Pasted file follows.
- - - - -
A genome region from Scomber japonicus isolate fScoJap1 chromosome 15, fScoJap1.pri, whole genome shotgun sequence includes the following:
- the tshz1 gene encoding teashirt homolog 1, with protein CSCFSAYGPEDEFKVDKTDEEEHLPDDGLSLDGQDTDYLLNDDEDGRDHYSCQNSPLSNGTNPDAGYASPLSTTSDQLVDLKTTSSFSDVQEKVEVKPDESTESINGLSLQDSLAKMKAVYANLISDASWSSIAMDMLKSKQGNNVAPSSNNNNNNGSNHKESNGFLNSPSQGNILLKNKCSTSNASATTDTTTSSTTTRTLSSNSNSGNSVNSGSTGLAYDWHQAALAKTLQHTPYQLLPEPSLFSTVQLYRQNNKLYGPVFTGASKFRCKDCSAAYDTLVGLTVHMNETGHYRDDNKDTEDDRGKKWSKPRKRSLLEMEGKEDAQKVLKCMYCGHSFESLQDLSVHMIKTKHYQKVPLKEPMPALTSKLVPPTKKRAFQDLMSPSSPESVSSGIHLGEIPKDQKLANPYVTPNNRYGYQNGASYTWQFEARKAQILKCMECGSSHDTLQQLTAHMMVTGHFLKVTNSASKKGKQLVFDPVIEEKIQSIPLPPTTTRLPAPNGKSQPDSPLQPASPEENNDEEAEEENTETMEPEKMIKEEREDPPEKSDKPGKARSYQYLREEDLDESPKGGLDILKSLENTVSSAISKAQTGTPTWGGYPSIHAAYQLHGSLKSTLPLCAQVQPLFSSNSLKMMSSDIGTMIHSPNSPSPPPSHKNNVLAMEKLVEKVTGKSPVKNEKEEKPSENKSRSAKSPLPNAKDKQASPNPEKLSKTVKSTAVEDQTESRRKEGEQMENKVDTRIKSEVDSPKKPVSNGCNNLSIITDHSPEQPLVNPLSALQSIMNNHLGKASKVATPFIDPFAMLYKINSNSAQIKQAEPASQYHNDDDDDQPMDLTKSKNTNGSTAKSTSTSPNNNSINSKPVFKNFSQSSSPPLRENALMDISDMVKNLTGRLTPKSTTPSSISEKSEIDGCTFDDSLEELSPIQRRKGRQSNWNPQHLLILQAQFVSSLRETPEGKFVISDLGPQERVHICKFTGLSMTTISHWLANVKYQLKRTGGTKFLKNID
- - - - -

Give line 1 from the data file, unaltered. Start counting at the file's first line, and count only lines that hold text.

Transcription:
A genome region from Scomber japonicus isolate fScoJap1 chromosome 15, fScoJap1.pri, whole genome shotgun sequence includes the following: